MS Risk Blog

Colombia Tax Reforms Explode in Long Violent Protests

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Violent demonstrations continue across Colombia as unions make new requests of President Ivan Duque’s right-wing government after his removal of a planned tax overhaul that caused widespread public outrage.

The government claimed that the tax law was intended to stabilise an economy devastated by the coronavirus pandemic, but the poor and middle classes claim that the proposal favoured the wealthy while putting additional strain on them. Many people were outraged by a slew of new or increased taxes on residents and company owners, as well as the loss or removal of many tax breaks, such as those on product purchases. Protesting and demonstration started on April 28, however, demonstrations are expected to go on.

Protesters’ proposals have grown to include a guaranteed wage, an end to police brutality, and the withdrawal of long-debated health-care reform. The first meeting between Colombian President Ivan Duque and the National Strike Committee ended on Monday without a deal. According to government estimates, violence at some protests has resulted in the deaths of 26 people, including a police officer, and the injuries of over 800 others. Human rights groups, who have repeatedly condemned police abuses during demonstrations, claim that the death rate is higher.

However, public dissatisfaction extends beyond the tax overhaul. In fact, the violent suppression of demonstrations has fuelled it and exacerbated it. President Ivan Duque’s unpopularity and supposed alienation from the general population and their interests, along with the economic decline caused by COVID and sanctions, heightened instability, and disinterest in advancing peace, which keep these protests moving.

Unions are pressing for the abolition of a planned health reform as well as a guaranteed minimum income of one million pesos ($260) for all Colombians, along with city demilitarisation, an end to continued police brutality, and the removal of heavy-handed riot police known as ESMAD.

Colombia faces particular threats from criminal organisations that are behind these violent acts. Citizens are demanding for those protesters who use violence to be prosecuted, but without the use of brutal force. Recent events in Colombia raise concerns about whether the police and its anti-riot police unit, ESMAD are capable of carrying out crowd control operations that uphold fundamental human rights. However, as the demonstrations are likely to continue, doubts arise on whether Duque’s government fully understands the scope of Colombians’ dissatisfaction.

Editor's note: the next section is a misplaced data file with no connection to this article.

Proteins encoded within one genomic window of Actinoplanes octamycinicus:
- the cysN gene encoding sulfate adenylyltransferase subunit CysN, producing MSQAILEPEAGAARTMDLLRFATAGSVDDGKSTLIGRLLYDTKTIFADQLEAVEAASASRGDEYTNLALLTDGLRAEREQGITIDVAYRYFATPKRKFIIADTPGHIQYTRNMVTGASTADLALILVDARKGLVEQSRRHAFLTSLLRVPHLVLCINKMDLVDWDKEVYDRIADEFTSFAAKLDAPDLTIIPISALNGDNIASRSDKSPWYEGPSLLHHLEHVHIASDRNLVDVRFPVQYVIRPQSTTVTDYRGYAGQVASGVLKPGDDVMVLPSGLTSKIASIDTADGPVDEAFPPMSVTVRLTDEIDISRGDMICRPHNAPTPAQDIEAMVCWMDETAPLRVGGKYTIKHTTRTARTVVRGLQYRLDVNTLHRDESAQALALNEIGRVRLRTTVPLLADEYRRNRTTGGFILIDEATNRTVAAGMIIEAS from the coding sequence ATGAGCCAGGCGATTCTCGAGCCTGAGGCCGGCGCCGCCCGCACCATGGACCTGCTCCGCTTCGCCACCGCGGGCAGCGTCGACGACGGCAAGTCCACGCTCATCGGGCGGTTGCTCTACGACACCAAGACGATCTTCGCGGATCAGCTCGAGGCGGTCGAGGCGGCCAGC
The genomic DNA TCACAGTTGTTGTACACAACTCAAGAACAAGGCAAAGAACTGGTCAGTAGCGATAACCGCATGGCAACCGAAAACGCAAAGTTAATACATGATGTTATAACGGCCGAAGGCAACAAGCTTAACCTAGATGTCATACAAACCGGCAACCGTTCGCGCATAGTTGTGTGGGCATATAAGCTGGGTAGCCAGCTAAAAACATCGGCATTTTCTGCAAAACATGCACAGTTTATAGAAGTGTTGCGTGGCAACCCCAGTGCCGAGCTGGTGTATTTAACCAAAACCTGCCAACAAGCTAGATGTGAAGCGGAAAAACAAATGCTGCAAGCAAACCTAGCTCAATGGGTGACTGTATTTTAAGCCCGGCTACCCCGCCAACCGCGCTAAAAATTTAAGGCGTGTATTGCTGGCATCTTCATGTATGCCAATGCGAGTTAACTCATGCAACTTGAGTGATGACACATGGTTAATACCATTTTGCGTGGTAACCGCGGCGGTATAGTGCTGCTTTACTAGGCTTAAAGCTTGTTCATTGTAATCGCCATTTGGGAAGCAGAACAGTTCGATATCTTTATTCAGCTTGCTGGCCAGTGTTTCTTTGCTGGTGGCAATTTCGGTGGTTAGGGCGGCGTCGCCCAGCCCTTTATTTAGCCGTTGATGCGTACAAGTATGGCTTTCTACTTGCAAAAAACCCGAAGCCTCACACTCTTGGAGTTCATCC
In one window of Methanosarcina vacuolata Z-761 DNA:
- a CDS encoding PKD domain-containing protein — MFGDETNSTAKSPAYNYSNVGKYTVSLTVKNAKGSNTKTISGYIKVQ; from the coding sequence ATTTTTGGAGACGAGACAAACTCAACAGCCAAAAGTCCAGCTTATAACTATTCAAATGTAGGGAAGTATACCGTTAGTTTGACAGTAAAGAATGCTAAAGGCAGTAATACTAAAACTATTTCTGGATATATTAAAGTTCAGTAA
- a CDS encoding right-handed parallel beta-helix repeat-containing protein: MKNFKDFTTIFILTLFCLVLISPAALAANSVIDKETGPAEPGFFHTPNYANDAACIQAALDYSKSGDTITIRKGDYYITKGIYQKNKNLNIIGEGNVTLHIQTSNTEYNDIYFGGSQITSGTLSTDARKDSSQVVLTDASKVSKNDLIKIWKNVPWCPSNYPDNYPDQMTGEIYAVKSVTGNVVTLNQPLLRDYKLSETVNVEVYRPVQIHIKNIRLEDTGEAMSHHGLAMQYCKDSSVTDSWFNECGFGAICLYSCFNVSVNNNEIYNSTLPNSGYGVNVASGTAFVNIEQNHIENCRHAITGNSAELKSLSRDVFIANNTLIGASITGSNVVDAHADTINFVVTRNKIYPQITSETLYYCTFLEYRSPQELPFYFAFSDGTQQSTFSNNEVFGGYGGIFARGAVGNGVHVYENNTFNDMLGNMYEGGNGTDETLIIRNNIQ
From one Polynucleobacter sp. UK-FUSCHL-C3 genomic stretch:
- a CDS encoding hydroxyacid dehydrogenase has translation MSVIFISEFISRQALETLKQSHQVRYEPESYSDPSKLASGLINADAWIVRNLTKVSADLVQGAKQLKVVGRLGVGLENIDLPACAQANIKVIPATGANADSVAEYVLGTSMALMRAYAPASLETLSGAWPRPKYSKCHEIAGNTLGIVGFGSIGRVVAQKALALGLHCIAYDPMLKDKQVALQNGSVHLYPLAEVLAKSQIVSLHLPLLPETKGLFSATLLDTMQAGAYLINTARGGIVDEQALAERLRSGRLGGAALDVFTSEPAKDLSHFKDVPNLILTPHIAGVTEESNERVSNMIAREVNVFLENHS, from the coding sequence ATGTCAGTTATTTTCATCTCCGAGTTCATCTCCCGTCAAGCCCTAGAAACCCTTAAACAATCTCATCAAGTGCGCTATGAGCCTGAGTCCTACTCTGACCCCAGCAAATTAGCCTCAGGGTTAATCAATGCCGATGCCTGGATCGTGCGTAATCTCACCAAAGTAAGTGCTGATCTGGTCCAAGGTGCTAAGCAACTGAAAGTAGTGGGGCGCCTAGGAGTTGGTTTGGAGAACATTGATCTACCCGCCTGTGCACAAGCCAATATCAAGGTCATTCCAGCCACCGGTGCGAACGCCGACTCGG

The United Nations, the State Department of the United States, the European Union, Amnesty International, and scores of non-governmental organisations have all denounced the attack, which has thrown the Duque administration into its deepest crisis of nearly three years in office.

Duque offered an olive branch, promising his administration would provide a place to listen to people and construct alternatives. Officials from the government clarified that this entailed holding a series of meetings with diverse segments of society, beginning with political parties, mayors, and provincial governors. In fact, the protests were essentially a resumption of the large anti-government demonstrations that started in late 2019 in Ecuador and Chile and extended to Colombia and other parts of the country. Leftist leaders throughout the Andes, including former Peruvian presidential candidate Verónika Mendoza and current Chilean presidential candidate Daniel Jadue, have expressed solidarity this week with the Colombian demonstrators.

Protesters firebombed a small police station in Bogotá on Tuesday night, when ten officers were inside. The officers were able to flee, but five were wounded. There have also been widespread blockades throughout the region, resulting in fuel and food shortages in some regions, including Cali. Protesters threatened an ambulance transporting a pregnant woman to a hospital in Bogotá after she went into early labour in the town of Tocancipá, north of Bogotá. The mother was forced to give birth in the ambulance, and the infant died.

The government needs to acknowledge and address Colombia’s deep economic inequality, avoiding taxation for the poor and middle class. Young people are feeling exclusion, high levels of poverty, high levels of unemployment and want to be heard and empowered.

The President heard the nation and heard the voice of the social protesters, as the national government acknowledged that their proposal of tax reform was not viable, however there is political agreement that is required as poverty is still a main issue.

To put an end to the crisis, Duque needs to address all of the protesters’ complaints, including the charges of police misconduct, otherwise, the president will prove that he is not listening. The President has offered the chance to listen to citizens voices however, the offer has not pacified protesters, who in multiple cities are expected to continue demonstrating into next week.